The first instance of person-to-person spread of the 2019 novel coronavirus (2019-nCov) has been confirmed in the US, according to the Centers for Disease Control and Prevention (CDC).

The most recent case of infection was in a person in Illinois who had no history of travel to Wuhan, China, the epicenter of the outbreak, but shared a household with a patient that was diagnosed with the virus on January 21, 2020. Both patients have been reported to be in stable condition. In a press release, the CDC stated that there has been some person-to-person spread among close contacts of infected travelers in other countries, however, how easily 2019-nCov spreads is still unclear. 

“Given what we’ve seen in China and other countries with the novel coronavirus, CDC experts have expected some person-to-person spread in the US,” said CDC Director Robert R. Redfield, MD. “We understand that this may be concerning, but based on what we know now, we still believe the immediate risk to the American public is low.”

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Concerns over the spread of the virus in countries that may be ill-equipped to handle a potential outbreak led the World Health Organization (WHO) to officially declare the 2019-nCov outbreak a “public health emergency of international concern.” Globally, there have been 7834 confirmed cases, the majority of which have been in China. 

“More important than the declaration of a public health emergency are the committee’s recommendations for preventing the spread of the virus and ensuring a measured and evidence-based response,” said WHO Director-General Dr Tedros Adhanom Ghebreyesus. These recommendations include supporting countries with weaker health systems, accelerating the development of vaccines, therapeutics and diagnostics, combating the spread of misinformation, reviewing preparedness plans and identifying gaps, and sharing data and knowledge globally. The committee also noted that measures that may unnecessarily interfere with international travel and trade were not warranted.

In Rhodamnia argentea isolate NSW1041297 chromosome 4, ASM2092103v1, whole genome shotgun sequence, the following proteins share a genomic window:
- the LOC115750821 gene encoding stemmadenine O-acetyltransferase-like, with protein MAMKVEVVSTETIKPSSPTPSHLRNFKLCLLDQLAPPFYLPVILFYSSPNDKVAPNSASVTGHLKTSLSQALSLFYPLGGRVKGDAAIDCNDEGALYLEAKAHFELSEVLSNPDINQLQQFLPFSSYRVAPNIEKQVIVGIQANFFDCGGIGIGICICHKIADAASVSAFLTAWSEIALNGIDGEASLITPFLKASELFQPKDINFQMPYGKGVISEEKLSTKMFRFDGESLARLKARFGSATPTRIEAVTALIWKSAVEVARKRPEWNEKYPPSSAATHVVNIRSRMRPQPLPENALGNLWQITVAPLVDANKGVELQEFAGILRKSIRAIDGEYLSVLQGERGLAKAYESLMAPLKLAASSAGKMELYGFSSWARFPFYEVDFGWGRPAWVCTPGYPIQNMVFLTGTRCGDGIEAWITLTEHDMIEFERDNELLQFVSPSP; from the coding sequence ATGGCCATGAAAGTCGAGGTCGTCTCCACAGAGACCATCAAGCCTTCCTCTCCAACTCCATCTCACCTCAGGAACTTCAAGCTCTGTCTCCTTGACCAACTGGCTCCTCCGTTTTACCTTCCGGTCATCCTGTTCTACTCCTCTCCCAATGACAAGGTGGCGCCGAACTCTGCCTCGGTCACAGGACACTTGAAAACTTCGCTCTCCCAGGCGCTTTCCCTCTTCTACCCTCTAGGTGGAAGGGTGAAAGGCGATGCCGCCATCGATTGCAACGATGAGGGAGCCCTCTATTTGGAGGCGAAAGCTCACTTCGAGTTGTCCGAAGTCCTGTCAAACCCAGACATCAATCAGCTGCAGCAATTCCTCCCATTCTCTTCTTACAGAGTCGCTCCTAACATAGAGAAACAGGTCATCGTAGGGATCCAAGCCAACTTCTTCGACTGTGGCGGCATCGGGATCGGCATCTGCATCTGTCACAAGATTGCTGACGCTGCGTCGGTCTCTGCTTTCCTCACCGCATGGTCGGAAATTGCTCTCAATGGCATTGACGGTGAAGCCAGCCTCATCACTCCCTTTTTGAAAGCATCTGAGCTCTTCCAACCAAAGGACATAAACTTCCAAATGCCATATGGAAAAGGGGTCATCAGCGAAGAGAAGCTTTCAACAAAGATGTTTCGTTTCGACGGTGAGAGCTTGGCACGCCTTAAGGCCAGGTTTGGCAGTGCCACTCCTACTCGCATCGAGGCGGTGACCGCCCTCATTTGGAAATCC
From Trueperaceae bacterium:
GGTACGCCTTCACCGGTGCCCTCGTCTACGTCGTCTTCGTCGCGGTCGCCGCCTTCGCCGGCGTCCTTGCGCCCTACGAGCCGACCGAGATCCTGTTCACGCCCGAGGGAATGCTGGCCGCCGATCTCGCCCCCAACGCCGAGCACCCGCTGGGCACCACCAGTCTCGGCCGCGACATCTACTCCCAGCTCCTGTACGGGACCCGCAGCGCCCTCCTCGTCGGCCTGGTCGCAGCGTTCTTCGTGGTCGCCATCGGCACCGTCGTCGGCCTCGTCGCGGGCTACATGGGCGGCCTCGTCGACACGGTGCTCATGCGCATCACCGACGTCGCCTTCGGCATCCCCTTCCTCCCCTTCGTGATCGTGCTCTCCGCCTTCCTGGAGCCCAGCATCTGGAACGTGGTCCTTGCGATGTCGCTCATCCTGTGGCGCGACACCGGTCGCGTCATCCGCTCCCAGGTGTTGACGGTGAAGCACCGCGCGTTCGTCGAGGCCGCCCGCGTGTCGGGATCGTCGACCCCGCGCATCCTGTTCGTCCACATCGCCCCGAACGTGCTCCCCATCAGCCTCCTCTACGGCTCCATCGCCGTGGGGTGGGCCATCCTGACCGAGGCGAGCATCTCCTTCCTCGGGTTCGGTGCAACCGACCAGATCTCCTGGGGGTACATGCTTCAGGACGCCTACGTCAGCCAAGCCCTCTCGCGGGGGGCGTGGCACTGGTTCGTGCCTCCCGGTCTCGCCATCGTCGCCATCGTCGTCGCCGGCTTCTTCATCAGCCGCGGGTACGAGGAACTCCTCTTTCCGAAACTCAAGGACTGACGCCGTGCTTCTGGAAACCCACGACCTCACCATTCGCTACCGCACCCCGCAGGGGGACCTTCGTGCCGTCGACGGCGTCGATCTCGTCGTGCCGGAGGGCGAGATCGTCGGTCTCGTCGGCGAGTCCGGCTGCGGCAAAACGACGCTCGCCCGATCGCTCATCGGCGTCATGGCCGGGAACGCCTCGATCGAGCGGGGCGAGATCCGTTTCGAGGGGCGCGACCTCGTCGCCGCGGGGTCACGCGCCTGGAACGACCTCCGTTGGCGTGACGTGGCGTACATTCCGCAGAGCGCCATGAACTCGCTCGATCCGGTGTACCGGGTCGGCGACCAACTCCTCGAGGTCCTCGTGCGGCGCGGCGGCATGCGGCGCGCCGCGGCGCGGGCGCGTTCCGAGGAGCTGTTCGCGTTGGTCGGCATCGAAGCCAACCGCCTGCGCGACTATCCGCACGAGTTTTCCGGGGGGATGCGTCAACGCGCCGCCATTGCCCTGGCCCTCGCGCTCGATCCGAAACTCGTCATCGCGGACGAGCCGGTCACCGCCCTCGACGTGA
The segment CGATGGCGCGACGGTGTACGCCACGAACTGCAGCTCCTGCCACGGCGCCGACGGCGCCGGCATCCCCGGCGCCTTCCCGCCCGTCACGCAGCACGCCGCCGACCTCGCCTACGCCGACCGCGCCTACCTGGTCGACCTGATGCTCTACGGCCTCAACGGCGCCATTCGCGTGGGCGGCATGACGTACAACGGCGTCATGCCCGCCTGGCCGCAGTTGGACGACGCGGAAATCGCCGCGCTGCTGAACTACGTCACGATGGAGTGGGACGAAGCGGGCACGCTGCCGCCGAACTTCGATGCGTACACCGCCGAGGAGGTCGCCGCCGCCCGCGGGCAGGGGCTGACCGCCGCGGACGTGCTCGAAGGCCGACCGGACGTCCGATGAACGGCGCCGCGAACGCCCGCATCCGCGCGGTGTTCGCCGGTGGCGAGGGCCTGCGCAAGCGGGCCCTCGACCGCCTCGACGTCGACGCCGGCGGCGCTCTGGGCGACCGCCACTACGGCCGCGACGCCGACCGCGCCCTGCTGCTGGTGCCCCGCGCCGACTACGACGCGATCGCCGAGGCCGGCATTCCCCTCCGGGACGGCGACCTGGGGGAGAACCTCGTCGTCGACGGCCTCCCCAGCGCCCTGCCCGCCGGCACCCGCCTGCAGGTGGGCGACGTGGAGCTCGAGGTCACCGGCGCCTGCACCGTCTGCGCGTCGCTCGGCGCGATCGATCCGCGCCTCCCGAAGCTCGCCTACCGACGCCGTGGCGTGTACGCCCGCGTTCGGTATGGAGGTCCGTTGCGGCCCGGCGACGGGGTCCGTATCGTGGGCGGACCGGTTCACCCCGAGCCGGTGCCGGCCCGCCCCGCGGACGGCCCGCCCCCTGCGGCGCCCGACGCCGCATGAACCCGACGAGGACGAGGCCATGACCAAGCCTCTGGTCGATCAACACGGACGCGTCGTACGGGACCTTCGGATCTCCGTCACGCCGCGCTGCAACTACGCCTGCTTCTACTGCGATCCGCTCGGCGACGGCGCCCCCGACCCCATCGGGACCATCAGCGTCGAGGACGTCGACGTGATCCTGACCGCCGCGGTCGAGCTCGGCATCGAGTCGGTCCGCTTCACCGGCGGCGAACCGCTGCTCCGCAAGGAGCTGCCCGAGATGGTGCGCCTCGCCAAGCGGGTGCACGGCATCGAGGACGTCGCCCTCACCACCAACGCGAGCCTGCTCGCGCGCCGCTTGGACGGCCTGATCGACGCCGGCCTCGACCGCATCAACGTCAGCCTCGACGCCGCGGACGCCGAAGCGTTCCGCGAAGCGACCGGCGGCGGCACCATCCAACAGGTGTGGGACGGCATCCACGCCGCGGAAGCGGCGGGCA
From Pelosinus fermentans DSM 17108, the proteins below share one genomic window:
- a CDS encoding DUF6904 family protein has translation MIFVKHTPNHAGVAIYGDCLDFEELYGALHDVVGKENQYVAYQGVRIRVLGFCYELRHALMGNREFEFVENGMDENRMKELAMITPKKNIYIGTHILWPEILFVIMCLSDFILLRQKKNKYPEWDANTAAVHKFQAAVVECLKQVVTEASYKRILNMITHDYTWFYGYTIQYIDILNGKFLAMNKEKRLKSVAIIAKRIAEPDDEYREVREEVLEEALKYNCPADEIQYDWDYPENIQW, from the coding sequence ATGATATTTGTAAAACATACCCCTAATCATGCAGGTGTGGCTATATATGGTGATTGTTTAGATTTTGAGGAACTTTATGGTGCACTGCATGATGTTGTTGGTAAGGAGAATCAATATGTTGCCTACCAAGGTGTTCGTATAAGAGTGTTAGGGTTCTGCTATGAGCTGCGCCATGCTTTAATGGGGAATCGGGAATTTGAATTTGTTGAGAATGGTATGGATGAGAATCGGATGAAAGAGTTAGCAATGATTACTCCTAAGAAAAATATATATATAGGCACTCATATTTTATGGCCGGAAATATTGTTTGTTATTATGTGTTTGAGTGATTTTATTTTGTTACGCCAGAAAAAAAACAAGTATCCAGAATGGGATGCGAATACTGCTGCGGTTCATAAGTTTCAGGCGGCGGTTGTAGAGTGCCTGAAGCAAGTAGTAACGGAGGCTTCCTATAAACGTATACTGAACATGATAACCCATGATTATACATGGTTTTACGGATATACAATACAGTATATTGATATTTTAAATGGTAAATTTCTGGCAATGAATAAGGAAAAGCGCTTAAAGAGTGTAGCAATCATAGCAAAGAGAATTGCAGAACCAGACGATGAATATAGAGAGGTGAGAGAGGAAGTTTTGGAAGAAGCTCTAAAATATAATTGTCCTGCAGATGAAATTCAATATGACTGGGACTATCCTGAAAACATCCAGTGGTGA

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According to the CDC, patients who meet the following criteria should be evaluated as a patient under investigation for 2019-nCov:

  • Fever and symptoms of lower respiratory illness and in the last 14 days before symptoms onset, a history of travel from Wuhan City, China or close contact with a person who is under investigation for 2019-nCov while that person was will.
  • Fever or symptoms of lower respiratory illness and in the last 14 days, close contact with an ill laboratory-confirmed 2019-nCov patient.

Recommendations for reporting, testing, specimen collection, and infection control can be found on the CDC website.

Coronaviridae is a large family of viruses, of which some strains cause respiratory illness in humans, while others circulate among animals such as camels, cats and bats. Rarely, animal coronaviruses can evolve and infect people; this infection can then become epidemic among humans via respiratory droplets between close contacts, as occurred with the outbreaks of Severe Acute Respiratory Syndrome (SARS) and Middle East Respiratory Syndrome (MERS).

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This article originally appeared on MPR